Thursday, July 21, 2011

Organic Food Garden Successes and Failures

The second year of my organic food garden is bringing both successes and failures.

While I dream of total self sufficiency and even my own fish the reality is a constant learning curve, continual awareness of the needs of my plants and some wonderful surprises.

So far have two vegetable garden areas and now a food forest. I dream of more but need to get on top of these first.


The constant message is renewal of the soil, and I continually build up the soil areas in which I am growing food, all my leaves and the dry shredded cow manure I obtain locally are added to the soil and topped with rock dust.


Slowly what was a very dead soil is becoming full of life and worms now scramble away when I dig.

No serious composting yet, but all my food peelings etc are put in a bowl and dug into holes around the garden. I learned this habit from my sisters in New Zealand and it adds both to the soil and brings some wonderful surprises such as the tomato plant above.

I am not a straight line gardener, but put things when I feel they will grow. One advantage of this is that I have an assortment of plants and pests are confused by the arrangement.

My broccoli as you will see is pest free and that may or may not be because I have grown it surrounded by garlic. All a learning curve.

The fruit area is proving more of a discovery zone.


This passionfruit vine is still giving fruit but has needed work and lots of feed. Got too big and had some scale. Cutting it back and allowing air flow to the scale areas has resulted in a healthier plant and many new flowers.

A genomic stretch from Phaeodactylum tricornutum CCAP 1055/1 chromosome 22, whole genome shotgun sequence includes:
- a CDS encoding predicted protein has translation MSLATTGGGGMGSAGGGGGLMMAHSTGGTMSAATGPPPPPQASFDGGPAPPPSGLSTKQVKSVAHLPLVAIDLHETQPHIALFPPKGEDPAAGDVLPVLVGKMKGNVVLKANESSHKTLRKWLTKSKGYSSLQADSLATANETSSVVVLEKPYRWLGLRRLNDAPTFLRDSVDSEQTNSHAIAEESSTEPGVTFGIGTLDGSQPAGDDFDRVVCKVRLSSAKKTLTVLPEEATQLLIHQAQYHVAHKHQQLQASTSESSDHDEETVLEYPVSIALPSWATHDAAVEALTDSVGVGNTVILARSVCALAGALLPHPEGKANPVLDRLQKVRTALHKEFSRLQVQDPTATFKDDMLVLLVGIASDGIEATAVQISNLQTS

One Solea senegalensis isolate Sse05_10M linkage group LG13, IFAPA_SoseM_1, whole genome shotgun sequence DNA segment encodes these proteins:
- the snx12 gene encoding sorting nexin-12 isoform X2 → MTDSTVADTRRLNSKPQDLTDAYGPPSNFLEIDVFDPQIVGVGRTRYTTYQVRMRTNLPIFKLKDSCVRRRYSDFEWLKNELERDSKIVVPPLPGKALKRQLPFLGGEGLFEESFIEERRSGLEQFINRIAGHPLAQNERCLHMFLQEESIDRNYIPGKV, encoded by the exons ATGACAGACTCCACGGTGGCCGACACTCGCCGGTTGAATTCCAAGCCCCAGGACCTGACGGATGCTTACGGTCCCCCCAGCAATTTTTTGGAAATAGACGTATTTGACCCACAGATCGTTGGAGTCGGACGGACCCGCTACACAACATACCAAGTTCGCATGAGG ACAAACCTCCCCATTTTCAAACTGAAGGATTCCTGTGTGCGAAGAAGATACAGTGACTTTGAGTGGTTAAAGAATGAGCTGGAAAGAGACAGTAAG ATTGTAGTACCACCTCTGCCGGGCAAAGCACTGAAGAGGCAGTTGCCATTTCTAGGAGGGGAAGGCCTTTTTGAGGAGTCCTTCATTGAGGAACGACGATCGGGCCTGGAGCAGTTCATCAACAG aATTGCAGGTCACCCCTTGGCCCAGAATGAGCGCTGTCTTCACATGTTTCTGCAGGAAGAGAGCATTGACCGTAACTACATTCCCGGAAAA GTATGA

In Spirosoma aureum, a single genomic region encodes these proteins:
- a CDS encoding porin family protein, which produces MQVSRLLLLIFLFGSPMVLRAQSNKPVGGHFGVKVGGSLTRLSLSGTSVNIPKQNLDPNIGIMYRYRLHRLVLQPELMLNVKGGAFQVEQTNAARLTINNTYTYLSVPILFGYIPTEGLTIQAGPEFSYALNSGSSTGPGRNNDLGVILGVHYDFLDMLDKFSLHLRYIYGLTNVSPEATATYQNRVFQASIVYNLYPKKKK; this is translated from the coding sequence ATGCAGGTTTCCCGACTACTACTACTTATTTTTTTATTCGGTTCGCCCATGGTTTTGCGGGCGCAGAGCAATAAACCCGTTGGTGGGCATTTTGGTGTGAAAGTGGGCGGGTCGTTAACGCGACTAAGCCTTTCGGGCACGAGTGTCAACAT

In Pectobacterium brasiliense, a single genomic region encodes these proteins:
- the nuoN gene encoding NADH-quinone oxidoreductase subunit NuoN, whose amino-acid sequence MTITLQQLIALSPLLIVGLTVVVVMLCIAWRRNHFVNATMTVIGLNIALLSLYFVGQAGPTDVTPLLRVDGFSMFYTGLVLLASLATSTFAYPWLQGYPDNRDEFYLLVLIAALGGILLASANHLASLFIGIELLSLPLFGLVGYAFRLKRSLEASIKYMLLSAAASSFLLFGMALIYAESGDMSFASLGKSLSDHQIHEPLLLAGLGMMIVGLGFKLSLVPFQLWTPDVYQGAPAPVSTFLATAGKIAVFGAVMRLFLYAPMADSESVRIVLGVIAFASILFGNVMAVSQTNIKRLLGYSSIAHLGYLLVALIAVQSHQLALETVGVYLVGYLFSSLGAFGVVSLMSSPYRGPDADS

Mid winter still but already flowers on the paw paw.

This paw paw was very fruitful last year so have been giving it extra nutrients, seaweed emulsion and blood and bone dissolved in water to bring healthy, plentiful fruit again this season.

The fruit forest has needed ongoing adjustments.

The star fruit tree needed to be replanted on a mound as looked like it was not going to make it.

Now is looking greener and has finally, new shoots on the end of each branch.

Also needed to put the sandpaper creek fig in a container. It was such a little tree when it was planted but it was growing so fast and then I was told that native figs have invasive roots.

It will be smaller in its pot but is shooting again after looking very floppy.

The Drumstick tree below is flowering. This is a real survival plant and you can eat these flowers as well as the leaves. The trouble is each time I look at it it seems far too beautiful to be eaten.  Know it is there growing each day and able to provide lots of good protein food if needed.